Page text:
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Why I love stories that make me cry

It seems wrong to dwell on the death of mothers in fiction in the lead up to Mother’s Day, but that is what has been on my mind and my bedside table lately. I recently finished reading Bridge of Clay by Markus Zusak, in which the mother, Penelope, dies a long and painful death. Her boys are left behind to care from themselves after they are abandoned by a distraught father.

Both as the mother of a son, and as a daughter, the story was difficult to read as it explored the response of the five boys to the news of their mother’s illness and impending death, and her final departure.

What was particularly touching was the point where Penelope took each of the boys for a day out on their own, one to the museum, another to a movie. Zusak wrote: “You know your mother’s dying when she takes you out individually.”

The book is full of tenderness towards the mother, highlighting her humour in the face of death, when her illness made her skin papery and her body wasted. It is as if Zusak is holding on tightly to the beauty of the mother –  showing the reader all that the boys had lost.

Similarly, the death of the mother is a pivotal point in The Eye of the Sheep. The start of the book delves into the relationship and dependency between a mother and her son. Sofie Laguna builds a warm and tender relationship that is full of humour, with the mother protecting her son from a violent father. The tragedy of the mother’s death lies not only in the boy’s loss and his helplessness without her, but also in the mother’s grief at leaving her child to such helplessness. As if prophesising her death, she says, “Oh, Jimmy, what will become of you if something happens to me?”

While it is terribly sad to read of death in literature, for me these stories are a stark reminder of the beauty and importance of motherhood. In times when I’m exhausted from pulling apart fights between my children or repeatedly telling them to clean up their rooms or put their shoes away, a small part of me remembers what I have before me.

Maybe this is the reason why I love a book that makes me cry about loss and mortality – it is a reminder of the value of the here and now; of the fleeting time we all have together and the luxury of health. Rather than being solely an emotional pull, it is also a tap on the shoulder to take care and pay attention. Tear-jerking literature reminds us of what is important, of beautiful friendship and of lost love.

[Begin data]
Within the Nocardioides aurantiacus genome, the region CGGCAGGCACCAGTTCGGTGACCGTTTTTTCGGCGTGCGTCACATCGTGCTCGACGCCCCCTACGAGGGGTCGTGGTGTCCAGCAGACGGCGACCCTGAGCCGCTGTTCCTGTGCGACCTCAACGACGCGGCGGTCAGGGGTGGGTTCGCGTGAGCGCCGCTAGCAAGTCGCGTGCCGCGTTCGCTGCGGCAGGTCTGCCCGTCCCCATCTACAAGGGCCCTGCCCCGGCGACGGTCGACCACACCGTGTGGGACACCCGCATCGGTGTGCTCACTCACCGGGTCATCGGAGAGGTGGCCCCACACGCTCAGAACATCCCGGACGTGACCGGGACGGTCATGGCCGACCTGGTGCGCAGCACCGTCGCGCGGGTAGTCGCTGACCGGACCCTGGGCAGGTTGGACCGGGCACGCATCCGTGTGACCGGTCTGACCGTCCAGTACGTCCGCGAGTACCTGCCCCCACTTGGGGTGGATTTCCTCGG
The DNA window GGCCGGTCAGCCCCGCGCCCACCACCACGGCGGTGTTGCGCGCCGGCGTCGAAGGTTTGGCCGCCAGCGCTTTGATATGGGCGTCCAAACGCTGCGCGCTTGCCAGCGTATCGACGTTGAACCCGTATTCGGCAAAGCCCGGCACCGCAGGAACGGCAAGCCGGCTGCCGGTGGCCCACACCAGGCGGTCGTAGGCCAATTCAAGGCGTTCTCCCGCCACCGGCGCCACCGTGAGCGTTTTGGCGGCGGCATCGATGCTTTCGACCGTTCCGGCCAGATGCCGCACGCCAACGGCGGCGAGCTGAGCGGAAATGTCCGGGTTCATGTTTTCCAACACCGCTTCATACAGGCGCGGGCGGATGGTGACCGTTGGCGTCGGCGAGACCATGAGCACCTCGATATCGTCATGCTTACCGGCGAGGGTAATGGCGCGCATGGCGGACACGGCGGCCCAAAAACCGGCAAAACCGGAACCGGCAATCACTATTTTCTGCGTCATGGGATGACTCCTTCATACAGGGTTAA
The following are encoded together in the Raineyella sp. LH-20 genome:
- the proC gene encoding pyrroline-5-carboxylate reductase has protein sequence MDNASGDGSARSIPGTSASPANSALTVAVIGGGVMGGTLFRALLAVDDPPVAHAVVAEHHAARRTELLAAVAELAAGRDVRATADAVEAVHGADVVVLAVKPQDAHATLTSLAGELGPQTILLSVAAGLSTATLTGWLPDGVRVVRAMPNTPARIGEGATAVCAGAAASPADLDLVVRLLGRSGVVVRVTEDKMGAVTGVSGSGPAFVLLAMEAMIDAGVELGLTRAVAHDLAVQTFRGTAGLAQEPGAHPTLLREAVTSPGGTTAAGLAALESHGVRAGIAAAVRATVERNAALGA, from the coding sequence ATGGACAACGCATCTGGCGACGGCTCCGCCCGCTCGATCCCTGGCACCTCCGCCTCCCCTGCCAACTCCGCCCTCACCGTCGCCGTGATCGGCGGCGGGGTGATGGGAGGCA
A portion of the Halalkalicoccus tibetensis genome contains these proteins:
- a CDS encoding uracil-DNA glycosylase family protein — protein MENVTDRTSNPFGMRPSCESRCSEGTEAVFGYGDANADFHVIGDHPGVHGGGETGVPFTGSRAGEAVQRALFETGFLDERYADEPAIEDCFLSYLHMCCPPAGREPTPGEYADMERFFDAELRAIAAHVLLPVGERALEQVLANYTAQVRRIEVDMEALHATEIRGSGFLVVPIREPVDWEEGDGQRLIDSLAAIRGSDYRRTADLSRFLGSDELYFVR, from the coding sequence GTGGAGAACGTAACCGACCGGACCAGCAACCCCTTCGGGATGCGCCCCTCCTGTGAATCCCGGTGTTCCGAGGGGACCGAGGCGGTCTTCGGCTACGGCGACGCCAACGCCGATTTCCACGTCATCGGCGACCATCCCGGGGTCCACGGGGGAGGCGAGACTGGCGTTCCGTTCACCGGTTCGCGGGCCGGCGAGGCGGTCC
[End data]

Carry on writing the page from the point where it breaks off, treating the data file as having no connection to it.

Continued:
The Kite Runner tells a heartbreaking story of boyhood friends who lose each other after other boys commit a terrible crime against one of them. From the perspective of the reader, it is awful to see not just what has happened, but also the inability of one of the boys to remain friends with the victim due to the shame of witnessing the crime, and at failing to intervene. It is a perspective that offers the reader access to the truth of how damaging shame can be, and how wasteful a reason to let go of a friendship.

In The Book Thief, the death of Leisel’s young friend of is one of many losses, yet it hits particularly hard, given the friendship that had developed between the two, and their dependence in such destructive times. What seems to be a simple friendship becomes much more once lost. In The Little Paris Bookshop, the long-ago loss of Monsieur Perdu’s great love becomes all the sadder when the reader learns the reason for her departure.

While reading Toni Morrison’s Beloved, I had to pause to watch my children sleeping or give them a hug on multiple occasions as I was struck by the sadness of the death of the child, which was central to the story. Living in different times, virtually in different worlds, it was a stark reminder of the gift of motherhood, and the safety and freedom that I take for granted.

As a child, one of the most memorable books I read was one of the saddest – Bridge to Terabithia. I still count it as one of my favourites for its evocation of friendship and of loss. Another was I Came Back to Show You I Could Fly. And can any child forget the death of Matthew in Anne of Green Gables? Through sadness and loss, each highlighted the power of love and friendship.

Whether it is the mother of all losses, the breakdown of a friendship or the death of a loved one, sadness in literature gives us insight into what we have to lose, and at the same time, highlight what we have.

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